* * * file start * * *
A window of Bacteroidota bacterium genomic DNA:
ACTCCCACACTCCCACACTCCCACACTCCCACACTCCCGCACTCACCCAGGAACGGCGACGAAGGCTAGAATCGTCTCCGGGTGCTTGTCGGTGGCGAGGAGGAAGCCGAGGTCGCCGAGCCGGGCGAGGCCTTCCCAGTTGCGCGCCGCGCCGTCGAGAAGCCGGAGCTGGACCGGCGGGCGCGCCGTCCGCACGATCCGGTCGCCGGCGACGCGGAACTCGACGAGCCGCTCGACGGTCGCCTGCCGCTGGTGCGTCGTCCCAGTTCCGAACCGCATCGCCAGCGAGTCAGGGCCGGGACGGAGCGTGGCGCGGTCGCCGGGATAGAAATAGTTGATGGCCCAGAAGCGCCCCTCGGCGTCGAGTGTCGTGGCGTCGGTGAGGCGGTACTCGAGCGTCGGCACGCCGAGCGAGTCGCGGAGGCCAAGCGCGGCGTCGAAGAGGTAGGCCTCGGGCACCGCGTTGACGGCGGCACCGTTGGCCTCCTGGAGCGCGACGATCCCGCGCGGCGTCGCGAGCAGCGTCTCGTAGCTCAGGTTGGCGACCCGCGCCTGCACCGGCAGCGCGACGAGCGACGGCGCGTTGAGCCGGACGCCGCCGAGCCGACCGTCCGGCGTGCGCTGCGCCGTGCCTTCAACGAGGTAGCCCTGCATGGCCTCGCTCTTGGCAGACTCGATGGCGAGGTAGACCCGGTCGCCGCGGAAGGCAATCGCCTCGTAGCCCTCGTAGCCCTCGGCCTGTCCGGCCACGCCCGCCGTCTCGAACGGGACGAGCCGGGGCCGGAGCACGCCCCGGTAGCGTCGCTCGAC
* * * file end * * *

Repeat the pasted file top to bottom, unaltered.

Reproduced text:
A window of Bacteroidota bacterium genomic DNA:
ACTCCCACACTCCCACACTCCCACACTCCCACACTCCCGCACTCACCCAGGAACGGCGACGAAGGCTAGAATCGTCTCCGGGTGCTTGTCGGTGGCGAGGAGGAAGCCGAGGTCGCCGAGCCGGGCGAGGCCTTCCCAGTTGCGCGCCGCGCCGTCGAGAAGCCGGAGCTGGACCGGCGGGCGCGCCGTCCGCACGATCCGGTCGCCGGCGACGCGGAACTCGACGAGCCGCTCGACGGTCGCCTGCCGCTGGTGCGTCGTCCCAGTTCCGAACCGCATCGCCAGCGAGTCAGGGCCGGGACGGAGCGTGGCGCGGTCGCCGGGATAGAAATAGTTGATGGCCCAGAAGCGCCCCTCGGCGTCGAGTGTCGTGGCGTCGGTGAGGCGGTACTCGAGCGTCGGCACGCCGAGCGAGTCGCGGAGGCCAAGCGCGGCGTCGAAGAGGTAGGCCTCGGGCACCGCGTTGACGGCGGCACCGTTGGCCTCCTGGAGCGCGACGATCCCGCGCGGCGTCGCGAGCAGCGTCTCGTAGCTCAGGTTGGCGACCCGCGCCTGCACCGGCAGCGCGACGAGCGACGGCGCGTTGAGCCGGACGCCGCCGAGCCGACCGTCCGGCGTGCGCTGCGCCGTGCCTTCAACGAGGTAGCCCTGCATGGCCTCGCTCTTGGCAGACTCGATGGCGAGGTAGACCCGGTCGCCGCGGAAGGCAATCGCCTCGTAGCCCTCGTAGCCCTCGGCCTGTCCGGCCACGCCCGCCGTCTCGAACGGGACGAGCCGGGGCCGGAGCACGCCCCGGTAGCGTCGCTCGAC